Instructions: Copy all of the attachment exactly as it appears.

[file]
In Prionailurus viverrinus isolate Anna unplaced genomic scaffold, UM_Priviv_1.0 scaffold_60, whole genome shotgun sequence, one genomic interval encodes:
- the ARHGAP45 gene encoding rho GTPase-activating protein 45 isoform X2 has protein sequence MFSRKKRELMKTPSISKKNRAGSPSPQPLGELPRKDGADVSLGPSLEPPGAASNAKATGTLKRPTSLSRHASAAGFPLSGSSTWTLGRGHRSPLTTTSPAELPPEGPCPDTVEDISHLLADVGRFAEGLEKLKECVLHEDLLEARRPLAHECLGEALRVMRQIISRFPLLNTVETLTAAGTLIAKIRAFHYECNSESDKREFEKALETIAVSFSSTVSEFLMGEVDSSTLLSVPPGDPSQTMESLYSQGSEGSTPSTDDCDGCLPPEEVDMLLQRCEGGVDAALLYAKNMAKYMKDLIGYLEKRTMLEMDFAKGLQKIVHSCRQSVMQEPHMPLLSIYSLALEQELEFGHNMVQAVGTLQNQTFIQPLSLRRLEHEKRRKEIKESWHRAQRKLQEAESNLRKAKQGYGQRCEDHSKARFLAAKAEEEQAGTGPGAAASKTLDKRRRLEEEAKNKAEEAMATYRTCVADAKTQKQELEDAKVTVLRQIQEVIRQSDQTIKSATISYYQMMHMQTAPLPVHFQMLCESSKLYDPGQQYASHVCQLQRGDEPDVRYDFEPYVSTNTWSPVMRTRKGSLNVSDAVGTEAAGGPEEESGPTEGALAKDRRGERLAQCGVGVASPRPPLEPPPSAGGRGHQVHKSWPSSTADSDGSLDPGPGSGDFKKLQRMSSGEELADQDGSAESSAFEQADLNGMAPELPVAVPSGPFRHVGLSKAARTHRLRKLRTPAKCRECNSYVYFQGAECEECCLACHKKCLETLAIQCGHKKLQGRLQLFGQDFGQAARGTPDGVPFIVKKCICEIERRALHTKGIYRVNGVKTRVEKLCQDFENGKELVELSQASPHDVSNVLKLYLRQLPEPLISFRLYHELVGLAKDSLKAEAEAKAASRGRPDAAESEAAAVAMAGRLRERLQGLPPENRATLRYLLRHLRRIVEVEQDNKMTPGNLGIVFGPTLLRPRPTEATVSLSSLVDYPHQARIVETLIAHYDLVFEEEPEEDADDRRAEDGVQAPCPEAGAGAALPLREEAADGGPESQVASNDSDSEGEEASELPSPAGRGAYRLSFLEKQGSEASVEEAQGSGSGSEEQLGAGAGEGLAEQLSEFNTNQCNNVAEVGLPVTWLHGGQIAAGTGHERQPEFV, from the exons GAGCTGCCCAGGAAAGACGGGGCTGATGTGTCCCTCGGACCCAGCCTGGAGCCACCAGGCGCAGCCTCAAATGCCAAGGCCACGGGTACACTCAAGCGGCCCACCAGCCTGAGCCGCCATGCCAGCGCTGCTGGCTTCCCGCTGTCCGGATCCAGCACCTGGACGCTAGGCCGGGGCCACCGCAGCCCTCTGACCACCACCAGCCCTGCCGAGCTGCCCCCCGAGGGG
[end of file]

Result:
In Prionailurus viverrinus isolate Anna unplaced genomic scaffold, UM_Priviv_1.0 scaffold_60, whole genome shotgun sequence, one genomic interval encodes:
- the ARHGAP45 gene encoding rho GTPase-activating protein 45 isoform X2 has protein sequence MFSRKKRELMKTPSISKKNRAGSPSPQPLGELPRKDGADVSLGPSLEPPGAASNAKATGTLKRPTSLSRHASAAGFPLSGSSTWTLGRGHRSPLTTTSPAELPPEGPCPDTVEDISHLLADVGRFAEGLEKLKECVLHEDLLEARRPLAHECLGEALRVMRQIISRFPLLNTVETLTAAGTLIAKIRAFHYECNSESDKREFEKALETIAVSFSSTVSEFLMGEVDSSTLLSVPPGDPSQTMESLYSQGSEGSTPSTDDCDGCLPPEEVDMLLQRCEGGVDAALLYAKNMAKYMKDLIGYLEKRTMLEMDFAKGLQKIVHSCRQSVMQEPHMPLLSIYSLALEQELEFGHNMVQAVGTLQNQTFIQPLSLRRLEHEKRRKEIKESWHRAQRKLQEAESNLRKAKQGYGQRCEDHSKARFLAAKAEEEQAGTGPGAAASKTLDKRRRLEEEAKNKAEEAMATYRTCVADAKTQKQELEDAKVTVLRQIQEVIRQSDQTIKSATISYYQMMHMQTAPLPVHFQMLCESSKLYDPGQQYASHVCQLQRGDEPDVRYDFEPYVSTNTWSPVMRTRKGSLNVSDAVGTEAAGGPEEESGPTEGALAKDRRGERLAQCGVGVASPRPPLEPPPSAGGRGHQVHKSWPSSTADSDGSLDPGPGSGDFKKLQRMSSGEELADQDGSAESSAFEQADLNGMAPELPVAVPSGPFRHVGLSKAARTHRLRKLRTPAKCRECNSYVYFQGAECEECCLACHKKCLETLAIQCGHKKLQGRLQLFGQDFGQAARGTPDGVPFIVKKCICEIERRALHTKGIYRVNGVKTRVEKLCQDFENGKELVELSQASPHDVSNVLKLYLRQLPEPLISFRLYHELVGLAKDSLKAEAEAKAASRGRPDAAESEAAAVAMAGRLRERLQGLPPENRATLRYLLRHLRRIVEVEQDNKMTPGNLGIVFGPTLLRPRPTEATVSLSSLVDYPHQARIVETLIAHYDLVFEEEPEEDADDRRAEDGVQAPCPEAGAGAALPLREEAADGGPESQVASNDSDSEGEEASELPSPAGRGAYRLSFLEKQGSEASVEEAQGSGSGSEEQLGAGAGEGLAEQLSEFNTNQCNNVAEVGLPVTWLHGGQIAAGTGHERQPEFV, from the exons GAGCTGCCCAGGAAAGACGGGGCTGATGTGTCCCTCGGACCCAGCCTGGAGCCACCAGGCGCAGCCTCAAATGCCAAGGCCACGGGTACACTCAAGCGGCCCACCAGCCTGAGCCGCCATGCCAGCGCTGCTGGCTTCCCGCTGTCCGGATCCAGCACCTGGACGCTAGGCCGGGGCCACCGCAGCCCTCTGACCACCACCAGCCCTGCCGAGCTGCCCCCCGAGGGG